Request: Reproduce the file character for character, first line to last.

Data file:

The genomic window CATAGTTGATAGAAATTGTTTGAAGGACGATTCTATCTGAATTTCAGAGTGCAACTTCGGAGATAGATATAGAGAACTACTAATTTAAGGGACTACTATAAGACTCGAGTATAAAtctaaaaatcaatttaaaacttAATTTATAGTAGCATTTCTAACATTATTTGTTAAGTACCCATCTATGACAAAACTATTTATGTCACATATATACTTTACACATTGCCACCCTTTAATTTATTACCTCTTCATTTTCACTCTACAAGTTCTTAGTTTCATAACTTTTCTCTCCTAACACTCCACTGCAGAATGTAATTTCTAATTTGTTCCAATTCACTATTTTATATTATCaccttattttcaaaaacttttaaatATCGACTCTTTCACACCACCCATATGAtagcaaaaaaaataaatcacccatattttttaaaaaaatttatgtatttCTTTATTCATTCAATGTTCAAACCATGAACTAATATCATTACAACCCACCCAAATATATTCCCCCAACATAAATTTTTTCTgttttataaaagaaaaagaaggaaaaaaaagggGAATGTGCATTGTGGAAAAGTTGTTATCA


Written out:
The genomic window CATAGTTGATAGAAATTGTTTGAAGGACGATTCTATCTGAATTTCAGAGTGCAACTTCGGAGATAGATATAGAGAACTACTAATTTAAGGGACTACTATAAGACTCGAGTATAAAtctaaaaatcaatttaaaacttAATTTATAGTAGCATTTCTAACATTATTTGTTAAGTACCCATCTATGACAAAACTATTTATGTCACATATATACTTTACACATTGCCACCCTTTAATTTATTACCTCTTCATTTTCACTCTACAAGTTCTTAGTTTCATAACTTTTCTCTCCTAACACTCCACTGCAGAATGTAATTTCTAATTTGTTCCAATTCACTATTTTATATTATCaccttattttcaaaaacttttaaatATCGACTCTTTCACACCACCCATATGAtagcaaaaaaaataaatcacccatattttttaaaaaaatttatgtatttCTTTATTCATTCAATGTTCAAACCATGAACTAATATCATTACAACCCACCCAAATATATTCCCCCAACATAAATTTTTTCTgttttataaaagaaaaagaaggaaaaaaaagggGAATGTGCATTGTGGAAAAGTTGTTATCA